There has been a big growth in the importance and the presence of entertainment in our daily life and of course with such large demand there has also been a large supply of content ranging from books, to movies, comic books and a plethora of others. Sci-fi ( or science fiction ) is one of the genres that had the biggest growth this century, amassing many fans and avid researches of the genre, exploring many different subjects, from wars, space exploration, plain survival and even the detective genre. With one of it's core features being high tech computers, advanced science and many fantastical scientific explanations with no basis in real life, it is able to capture the interest of many different people as a fantasy space, a place in which real life doesn't matter and the events of that world are all that is of importance at the moment. A very common theme explored in sci-fi ironically enough has nothing to do with science but with sociology, so much that a paper was published discussing the use of science fiction as an introduction to sociology and critical thinking. The paper focuses on how being able to think of real 'fictional' problems the student may be able to develop a more skeptical questioning stance then on real life because they are seeing the problem from a different point of view then of their personal bias towards their own society and status quo.(LAZ, 1996) It is fairly easy to notice that most science fiction plot are leaded by some sort of social questioning, be it in the famous franchise Star Wars(1977) or in this case The Hitchhiker's Guide to the Galaxy series by Douglas Adams.
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He was one of the most influential science fiction writers of the past few decades, inspiring many even after his death with his book series, that made various satirical remarks and questions towards our society, morals and values. What really makes his work interesting and perhaps why it has impacted so many people, is his ability to talk not only about society's struggles, but also about one's struggles towards existence, anxiety and fears that lurk deep inside our consciousness, resonating with many people even today. On one of the first lines of the book we are met with the satement that human population were unhappy and trying to solve it by circulating “[...] small green pieces of paper, which is odd because on the whole it wasn’t the small green pieces of paper that were unhappy.” (Adams, 1981). In the book Adams trivializes and satirizes big problems using absurdity and humour. At the start of the book the Earth is exploded and Arthur Dent, the main character, is the only human able to escape alive the total destruction of the planet by hitchhiking on a spaceship along with an alien friend of his. During this escape sequence, before the Earth is exploded the Vogons ( alien race ) explain that it's not their fault and people shouldn't complain, for the planet was being demolished to make way for an intergalactic highway and papers for the construction had been available for a long time asking for the planet to move away to somewhere else before it gets exploded. (Adams, 1981 ).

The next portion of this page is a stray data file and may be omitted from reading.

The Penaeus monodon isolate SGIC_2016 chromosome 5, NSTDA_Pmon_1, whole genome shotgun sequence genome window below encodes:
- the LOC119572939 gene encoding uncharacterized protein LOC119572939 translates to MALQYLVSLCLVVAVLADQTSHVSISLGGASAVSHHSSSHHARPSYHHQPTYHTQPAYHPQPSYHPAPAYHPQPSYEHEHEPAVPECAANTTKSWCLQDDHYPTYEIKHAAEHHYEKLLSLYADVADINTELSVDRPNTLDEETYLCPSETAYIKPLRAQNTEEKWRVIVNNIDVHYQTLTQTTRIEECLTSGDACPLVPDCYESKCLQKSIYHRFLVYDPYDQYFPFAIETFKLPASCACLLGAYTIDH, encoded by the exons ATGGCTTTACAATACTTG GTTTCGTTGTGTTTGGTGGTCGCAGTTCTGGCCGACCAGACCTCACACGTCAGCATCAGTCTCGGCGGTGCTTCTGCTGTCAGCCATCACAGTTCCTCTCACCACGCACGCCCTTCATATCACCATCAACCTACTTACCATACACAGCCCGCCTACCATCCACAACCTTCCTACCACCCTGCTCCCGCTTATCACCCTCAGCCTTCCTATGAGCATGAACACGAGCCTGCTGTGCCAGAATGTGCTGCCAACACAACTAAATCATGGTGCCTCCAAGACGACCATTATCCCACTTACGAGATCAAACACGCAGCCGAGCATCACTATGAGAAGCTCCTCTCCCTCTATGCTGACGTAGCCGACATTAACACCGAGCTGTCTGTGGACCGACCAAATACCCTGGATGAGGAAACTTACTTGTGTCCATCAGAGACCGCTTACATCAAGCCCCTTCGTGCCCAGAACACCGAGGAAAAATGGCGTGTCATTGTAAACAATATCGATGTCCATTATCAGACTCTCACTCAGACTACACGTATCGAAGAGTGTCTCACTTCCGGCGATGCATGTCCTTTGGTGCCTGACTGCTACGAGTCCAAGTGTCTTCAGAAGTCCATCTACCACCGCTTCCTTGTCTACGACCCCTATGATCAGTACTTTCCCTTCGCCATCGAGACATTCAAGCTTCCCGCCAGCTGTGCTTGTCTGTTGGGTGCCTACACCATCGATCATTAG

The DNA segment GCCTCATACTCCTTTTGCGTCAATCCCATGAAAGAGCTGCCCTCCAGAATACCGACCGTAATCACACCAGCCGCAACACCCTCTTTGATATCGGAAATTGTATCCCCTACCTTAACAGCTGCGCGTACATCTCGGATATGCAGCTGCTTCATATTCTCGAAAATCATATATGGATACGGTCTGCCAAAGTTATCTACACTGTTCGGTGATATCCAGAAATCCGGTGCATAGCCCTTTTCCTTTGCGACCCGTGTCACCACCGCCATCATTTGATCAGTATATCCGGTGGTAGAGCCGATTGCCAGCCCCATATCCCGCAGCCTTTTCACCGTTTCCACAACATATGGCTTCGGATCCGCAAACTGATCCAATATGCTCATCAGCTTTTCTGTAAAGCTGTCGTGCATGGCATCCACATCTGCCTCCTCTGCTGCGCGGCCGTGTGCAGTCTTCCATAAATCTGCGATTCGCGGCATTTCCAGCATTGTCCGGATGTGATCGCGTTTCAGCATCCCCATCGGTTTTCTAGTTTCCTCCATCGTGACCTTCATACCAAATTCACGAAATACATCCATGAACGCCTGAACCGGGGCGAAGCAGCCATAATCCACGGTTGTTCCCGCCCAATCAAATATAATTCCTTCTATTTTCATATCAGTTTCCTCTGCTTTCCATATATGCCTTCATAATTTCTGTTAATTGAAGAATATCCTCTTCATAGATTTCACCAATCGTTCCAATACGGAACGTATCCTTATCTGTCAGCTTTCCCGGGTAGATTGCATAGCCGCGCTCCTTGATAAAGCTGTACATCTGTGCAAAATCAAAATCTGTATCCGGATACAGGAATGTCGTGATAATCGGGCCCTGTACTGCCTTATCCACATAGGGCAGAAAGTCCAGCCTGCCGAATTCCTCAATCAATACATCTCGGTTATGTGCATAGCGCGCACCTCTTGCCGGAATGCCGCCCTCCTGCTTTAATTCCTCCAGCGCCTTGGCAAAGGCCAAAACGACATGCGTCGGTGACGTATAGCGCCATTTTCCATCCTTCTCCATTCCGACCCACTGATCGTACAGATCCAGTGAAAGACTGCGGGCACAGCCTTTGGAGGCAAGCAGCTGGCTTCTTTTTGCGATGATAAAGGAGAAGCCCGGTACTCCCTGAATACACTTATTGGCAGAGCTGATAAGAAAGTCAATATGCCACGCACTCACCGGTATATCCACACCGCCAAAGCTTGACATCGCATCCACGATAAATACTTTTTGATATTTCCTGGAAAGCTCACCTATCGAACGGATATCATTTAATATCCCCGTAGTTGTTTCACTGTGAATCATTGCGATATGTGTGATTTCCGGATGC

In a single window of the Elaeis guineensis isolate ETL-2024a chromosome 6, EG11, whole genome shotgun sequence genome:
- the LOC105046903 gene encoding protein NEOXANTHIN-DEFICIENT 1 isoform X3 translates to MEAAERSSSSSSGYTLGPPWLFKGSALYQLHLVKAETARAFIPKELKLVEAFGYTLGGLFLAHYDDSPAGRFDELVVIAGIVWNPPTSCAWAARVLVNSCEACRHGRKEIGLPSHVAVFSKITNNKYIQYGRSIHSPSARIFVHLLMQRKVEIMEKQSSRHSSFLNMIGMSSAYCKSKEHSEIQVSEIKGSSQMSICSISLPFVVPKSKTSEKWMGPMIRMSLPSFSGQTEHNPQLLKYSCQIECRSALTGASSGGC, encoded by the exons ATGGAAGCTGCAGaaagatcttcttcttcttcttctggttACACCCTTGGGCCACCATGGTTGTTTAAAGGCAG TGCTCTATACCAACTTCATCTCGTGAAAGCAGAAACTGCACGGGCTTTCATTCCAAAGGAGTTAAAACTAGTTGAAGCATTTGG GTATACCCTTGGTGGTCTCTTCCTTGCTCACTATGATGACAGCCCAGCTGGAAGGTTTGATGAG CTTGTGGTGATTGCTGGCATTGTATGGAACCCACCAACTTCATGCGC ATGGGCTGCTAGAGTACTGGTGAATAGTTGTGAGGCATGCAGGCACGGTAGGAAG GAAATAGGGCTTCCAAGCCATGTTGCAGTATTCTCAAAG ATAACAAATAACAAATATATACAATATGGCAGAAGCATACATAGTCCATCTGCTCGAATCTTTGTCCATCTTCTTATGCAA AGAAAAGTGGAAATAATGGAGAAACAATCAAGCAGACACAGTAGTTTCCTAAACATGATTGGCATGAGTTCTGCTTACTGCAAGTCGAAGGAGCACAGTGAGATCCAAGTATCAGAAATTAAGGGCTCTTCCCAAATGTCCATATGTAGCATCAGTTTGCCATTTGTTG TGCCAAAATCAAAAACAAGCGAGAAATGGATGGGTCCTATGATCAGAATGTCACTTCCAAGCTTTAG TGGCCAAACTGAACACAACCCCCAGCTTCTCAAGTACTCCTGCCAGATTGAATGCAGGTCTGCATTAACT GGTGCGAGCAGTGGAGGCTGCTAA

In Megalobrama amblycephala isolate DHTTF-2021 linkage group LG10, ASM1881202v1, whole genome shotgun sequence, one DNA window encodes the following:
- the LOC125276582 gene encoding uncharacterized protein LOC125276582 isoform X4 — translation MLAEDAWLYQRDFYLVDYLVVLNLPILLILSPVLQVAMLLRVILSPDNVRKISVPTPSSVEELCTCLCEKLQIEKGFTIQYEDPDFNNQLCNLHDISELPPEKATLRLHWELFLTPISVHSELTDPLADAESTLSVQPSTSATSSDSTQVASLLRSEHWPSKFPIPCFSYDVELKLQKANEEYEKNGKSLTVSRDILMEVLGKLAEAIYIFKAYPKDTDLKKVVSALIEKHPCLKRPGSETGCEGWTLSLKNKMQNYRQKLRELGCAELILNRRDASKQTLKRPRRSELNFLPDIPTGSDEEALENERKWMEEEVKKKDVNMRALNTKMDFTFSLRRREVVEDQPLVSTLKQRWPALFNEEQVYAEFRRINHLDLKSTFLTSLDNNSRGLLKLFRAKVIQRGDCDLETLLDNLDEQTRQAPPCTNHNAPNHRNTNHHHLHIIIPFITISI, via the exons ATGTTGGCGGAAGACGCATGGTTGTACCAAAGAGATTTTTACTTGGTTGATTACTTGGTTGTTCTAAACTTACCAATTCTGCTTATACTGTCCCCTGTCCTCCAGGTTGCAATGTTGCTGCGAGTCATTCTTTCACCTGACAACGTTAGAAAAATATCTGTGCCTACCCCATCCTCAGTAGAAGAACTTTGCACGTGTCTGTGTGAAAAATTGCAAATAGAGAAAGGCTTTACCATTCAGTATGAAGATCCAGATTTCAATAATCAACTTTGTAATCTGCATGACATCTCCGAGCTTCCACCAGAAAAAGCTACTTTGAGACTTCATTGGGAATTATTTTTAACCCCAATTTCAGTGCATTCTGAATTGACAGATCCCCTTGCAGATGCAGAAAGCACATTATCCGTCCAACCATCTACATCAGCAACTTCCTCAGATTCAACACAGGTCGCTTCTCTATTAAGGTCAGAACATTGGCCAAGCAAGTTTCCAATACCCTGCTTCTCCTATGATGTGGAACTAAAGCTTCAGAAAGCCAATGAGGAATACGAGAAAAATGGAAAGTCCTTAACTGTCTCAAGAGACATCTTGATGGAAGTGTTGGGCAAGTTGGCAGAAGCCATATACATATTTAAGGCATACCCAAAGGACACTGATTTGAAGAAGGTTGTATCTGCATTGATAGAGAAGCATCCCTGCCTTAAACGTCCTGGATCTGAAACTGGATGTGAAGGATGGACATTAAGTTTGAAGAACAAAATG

The way an impactful event such as the planet exploded is explained by a bureaucracy filled process to build a highway creates two distinct feelings on the reader, one of them being the humour projected in such an absurd scenario being diminished to paperwork and the other being a sense of dread that the same thing might as well be happening in a smaller scale on our on planet right now and corporations will do whatever it is that they are being paid to do and have the 'legal' paperwork to. Following these events, Arthur Dent embarks on a myriad of different aventures through many planets and galaxies, each being more absurd than the last. But as we, readers are experiencing Arthurs point of view much of the time, we are also led to feel his anxiety and extreme fear during the entire series. While many of the other characters are mainly focused on the politics or the inner workings of whatever lies ahead, Arthur is usually only thinking about how not to do anything to change the state of things, because of the initial shock of losing his home planet, he avoids any and all possible situations, usually reverting back to his main scapegoat that is thinking about having a nice cup of tea. His anxiety comes from the opening of possibilities that happened to his life and the fear of what doing or not doing any of them might affect his life even more.( Opdahl, 2013 )
On a certain occasion after learning that the Earth was actually a giant bio-computer that was being used to calculate the ultimate question to life, the universe and everything, Arthur explains he always had the feeling that he was part of something greater, that life was always missing a piece, thinking to finally understand what that feeling was, only to be corrected by the planet's manufacturer that it is perfectly fine paranoia and every thinking life form in the universe has the same feeling, as to why the Earth was built in the first place.(Adams, 1981). Leading us on a rollercoaster of emotions from the feeling that an answer was found to very rapidly learning that this feeling is not exclusive to us and that everyone was just as vulnerable and unable to do anything to change it. One of humanity's common fear towards alien species is that we are somehow inferior to them and could easily by dominated or invaded easily if they wanted to, completely overpowering us. This happens on a scene where Zaphod (the captain of the ship) entertains the idea of replacing Arthur's brain with an electronic one. “’Yeah, ’ said Zaphod with a sudden evil grin, ‘you’d just have to program it to say What? And I don’t understand and Where’s the tea? – who’d know the difference?’” (Adams, 1981).